Tag Archives: Battle of Bristoe Station
A soldier springs the trapdoor, with men looking on from the trees beyond (Library of Congress)

Edward Wellington Boate: The Andersonville POW Who Came to the Defence of Henry Wirz

Waterford’s Edward Wellington Boate belongs to the large cohort of Irish journalists who ended up fighting, or in someway participating, in the American Civil War. His story is undoubtedly one of the most fascinating. A member of the Tammany regiment, the 42nd New York, his capture and incarceration as a POW set him on a path […]

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Colonel James E. Mallon (Library of Congress)

‘Equaled by Few- Surpassed by None’: Colonel James Mallon and the Battle of Bristoe Station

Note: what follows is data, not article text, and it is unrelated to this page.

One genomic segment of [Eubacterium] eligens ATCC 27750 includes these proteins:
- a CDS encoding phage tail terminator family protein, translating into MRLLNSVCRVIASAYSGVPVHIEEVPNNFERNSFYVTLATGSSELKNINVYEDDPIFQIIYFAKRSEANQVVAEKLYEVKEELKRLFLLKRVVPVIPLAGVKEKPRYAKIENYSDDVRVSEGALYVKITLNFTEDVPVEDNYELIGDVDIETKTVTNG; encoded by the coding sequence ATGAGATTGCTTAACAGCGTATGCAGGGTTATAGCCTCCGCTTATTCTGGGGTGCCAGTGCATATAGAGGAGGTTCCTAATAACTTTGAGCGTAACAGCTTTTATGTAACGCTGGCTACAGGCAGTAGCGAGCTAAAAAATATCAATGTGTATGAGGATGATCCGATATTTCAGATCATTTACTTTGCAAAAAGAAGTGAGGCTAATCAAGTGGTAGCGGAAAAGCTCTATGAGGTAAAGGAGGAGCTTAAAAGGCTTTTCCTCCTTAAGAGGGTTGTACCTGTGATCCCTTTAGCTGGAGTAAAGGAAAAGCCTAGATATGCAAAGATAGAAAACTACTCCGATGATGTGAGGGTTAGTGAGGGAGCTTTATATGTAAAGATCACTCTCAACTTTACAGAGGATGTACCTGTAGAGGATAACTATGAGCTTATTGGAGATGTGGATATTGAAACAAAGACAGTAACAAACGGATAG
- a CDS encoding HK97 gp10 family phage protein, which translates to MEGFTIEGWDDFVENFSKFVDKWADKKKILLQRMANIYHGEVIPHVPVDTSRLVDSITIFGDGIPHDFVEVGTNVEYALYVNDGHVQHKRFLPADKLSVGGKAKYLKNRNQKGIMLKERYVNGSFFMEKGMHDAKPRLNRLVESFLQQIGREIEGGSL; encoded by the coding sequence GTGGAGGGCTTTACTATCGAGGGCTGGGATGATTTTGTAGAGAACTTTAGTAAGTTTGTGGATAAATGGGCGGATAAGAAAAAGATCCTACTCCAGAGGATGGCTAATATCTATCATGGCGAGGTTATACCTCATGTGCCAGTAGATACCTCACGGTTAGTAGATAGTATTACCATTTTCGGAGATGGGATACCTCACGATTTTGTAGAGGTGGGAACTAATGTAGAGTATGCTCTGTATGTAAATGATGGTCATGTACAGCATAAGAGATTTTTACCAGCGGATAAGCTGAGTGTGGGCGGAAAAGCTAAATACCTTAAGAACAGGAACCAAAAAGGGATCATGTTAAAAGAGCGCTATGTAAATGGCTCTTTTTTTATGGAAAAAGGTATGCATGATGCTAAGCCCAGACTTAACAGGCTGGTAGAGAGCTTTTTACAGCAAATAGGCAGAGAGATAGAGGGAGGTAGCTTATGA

At least 150,000 Irish-born men fought for the Union during the American Civil War. However this figure does not include those first-generation Irish, born in Canada and the United States, who considered themselves just as Irish as anyone born on the Emerald Isle. In an antebellum society where Know-Nothingism and anti-Catholic sentiment were widespread, ethnicity […]

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An Example of the 'Information Wanted' Section in the New York Irish-American. This issue includes the ad placed by John Granfield's Mother. (Genealogy-Bank)

‘Any Information Will Be Most Thankfully Received by His Mother’: Tracing Missing Irishmen in 1860s New York

Every week in the New York Irish-American a series of advertisements were run under the heading ‘Information Wanted.’ For $1 you could place a few carefully chosen lines in three issues of the paper, in the hope of finding a loved one. I find these ads some of the most emotive and powerful records of the […]

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